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Mar 26, 2013 17:27 UTC
Latest updates[?]: Is Singapore about to buy F-35Bs - or more F-15s?; Britain picks its base; Rolls Royce having problems with engine parts.
F-35B: off probation
The $382 billion F-35 Joint Strike fighter program may well be the largest single global defense program in history. This major multinational program is intended to produce an “affordably stealthy” multi-role fighter that will have 3 variants: the F-35A conventional version for the US Air Force et. al.; the F-35B Short Take-Off, Vertical Landing for the US Marines, British Royal Navy, et. al.; and the F-35C conventional carrier-launched version for the US Navy. The aircraft is named after Lockheed’s famous WW2 P-38 Lightning, and the Mach 2, stacked-engine English Electric (now BAE) Lightning jet. Lightning II system development partners included The USA & Britain (Tier 1), Italy and the Netherlands (Tier 2), and Australia, Canada, Denmark, Norway and Turkey (Tier 3), with Singapore and Israel as “Security Cooperation Partners,” and Japan as the 1st export customer.
The big question for Lockheed Martin is whether, and when, many of these partner countries will begin placing purchase orders. This updated article has expanded to feature more detail regarding the F-35 program, including contracts, sub-contracts, and notable events and reports during 2012-2013.
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Feb 19, 2013 11:04 UTC
Latest updates[?]: UAE order's amount is clear - but the announcement goes back to July 2012.
“The Government plans to acquire an MRAP All-Terrain Vehicle (M-ATV). The M-ATV is a lighter, off-road, and more maneuverable vehicle that incorporates current MRAP level [bullet and mine blast] protection. The M-ATV will require effectiveness in an off-road mission profile. The vehicle will include EFP (Explosively Formed Projectile land mine) and RPG (Rocket Propelled Grenade panzerfaust) protection (integral or removable kit). The M-ATV will maximize both protection levels and off-road mobility & maneuverability attributes, and must balance the effects of size and weight while attempting to achieve the stated requirements.”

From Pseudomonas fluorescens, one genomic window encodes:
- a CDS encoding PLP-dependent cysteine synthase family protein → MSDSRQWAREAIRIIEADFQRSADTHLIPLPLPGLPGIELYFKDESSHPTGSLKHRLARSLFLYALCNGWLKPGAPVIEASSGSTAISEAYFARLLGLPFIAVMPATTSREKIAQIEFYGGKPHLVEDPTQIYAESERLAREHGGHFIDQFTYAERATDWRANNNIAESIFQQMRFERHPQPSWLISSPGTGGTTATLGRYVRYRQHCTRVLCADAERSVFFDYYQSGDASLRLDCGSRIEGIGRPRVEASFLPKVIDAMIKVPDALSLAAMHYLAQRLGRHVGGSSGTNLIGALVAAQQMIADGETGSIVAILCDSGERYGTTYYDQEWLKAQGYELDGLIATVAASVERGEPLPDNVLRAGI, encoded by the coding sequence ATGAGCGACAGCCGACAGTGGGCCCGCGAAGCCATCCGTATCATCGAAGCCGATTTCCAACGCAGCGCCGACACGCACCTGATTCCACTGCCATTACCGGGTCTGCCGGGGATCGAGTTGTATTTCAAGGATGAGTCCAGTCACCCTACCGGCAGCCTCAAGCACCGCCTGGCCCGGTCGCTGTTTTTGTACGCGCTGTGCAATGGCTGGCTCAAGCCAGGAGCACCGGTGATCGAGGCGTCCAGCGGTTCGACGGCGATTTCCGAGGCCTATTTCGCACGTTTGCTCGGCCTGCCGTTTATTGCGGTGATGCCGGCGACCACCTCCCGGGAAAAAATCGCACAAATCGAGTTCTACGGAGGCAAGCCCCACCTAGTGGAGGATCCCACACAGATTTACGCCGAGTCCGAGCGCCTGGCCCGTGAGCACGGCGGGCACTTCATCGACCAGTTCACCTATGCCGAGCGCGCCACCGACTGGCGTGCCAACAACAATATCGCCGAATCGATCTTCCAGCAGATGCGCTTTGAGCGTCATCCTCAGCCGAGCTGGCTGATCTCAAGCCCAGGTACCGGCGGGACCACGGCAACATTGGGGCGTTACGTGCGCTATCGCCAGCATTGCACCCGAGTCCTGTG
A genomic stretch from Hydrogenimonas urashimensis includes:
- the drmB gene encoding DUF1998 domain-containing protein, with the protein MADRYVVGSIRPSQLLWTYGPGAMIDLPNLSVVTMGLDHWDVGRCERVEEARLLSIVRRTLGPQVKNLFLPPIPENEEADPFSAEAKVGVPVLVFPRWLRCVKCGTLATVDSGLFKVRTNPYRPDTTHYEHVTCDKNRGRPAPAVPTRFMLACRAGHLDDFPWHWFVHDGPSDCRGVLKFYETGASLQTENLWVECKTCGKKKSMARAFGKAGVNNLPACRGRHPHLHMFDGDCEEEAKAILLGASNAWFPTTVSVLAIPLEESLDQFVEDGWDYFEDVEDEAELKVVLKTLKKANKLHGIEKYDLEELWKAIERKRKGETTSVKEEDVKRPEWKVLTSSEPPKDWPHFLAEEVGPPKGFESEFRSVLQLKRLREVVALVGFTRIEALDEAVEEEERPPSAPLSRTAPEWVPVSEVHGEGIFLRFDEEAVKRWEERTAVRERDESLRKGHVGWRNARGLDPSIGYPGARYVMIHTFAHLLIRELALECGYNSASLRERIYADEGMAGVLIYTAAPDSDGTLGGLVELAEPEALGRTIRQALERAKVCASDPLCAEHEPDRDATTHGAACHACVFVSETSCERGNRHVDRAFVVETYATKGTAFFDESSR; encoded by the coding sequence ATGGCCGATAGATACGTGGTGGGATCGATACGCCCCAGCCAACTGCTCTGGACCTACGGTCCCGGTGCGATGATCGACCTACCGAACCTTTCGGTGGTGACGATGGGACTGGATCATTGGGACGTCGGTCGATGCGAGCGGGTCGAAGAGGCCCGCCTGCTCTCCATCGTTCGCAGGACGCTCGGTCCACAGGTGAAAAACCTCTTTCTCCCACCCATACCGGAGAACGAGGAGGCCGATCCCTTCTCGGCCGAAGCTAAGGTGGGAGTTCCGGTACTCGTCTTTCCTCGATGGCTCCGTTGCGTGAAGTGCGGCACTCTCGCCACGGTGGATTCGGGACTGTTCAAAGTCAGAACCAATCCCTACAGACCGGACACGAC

– US government FedBizOpps, November 2008
Oshkosh Defense’s M-ATV candidate secured a long-denied MRAP win, and the firm continues to remain ahead of production targets. The initial plan expected to spend up to $3.3 billion to order 5,244 M-ATVs for the US Army (2,598), Marine Corps (1,565), Special Operations Command (643), US Air Force (280) and the Navy (65), plus 93 test vehicles. FY 2010 budgets and subsequent purchases have pushed this total even higher, and orders now stand at over 8,800 for the USA, plus another 800 for the UAE.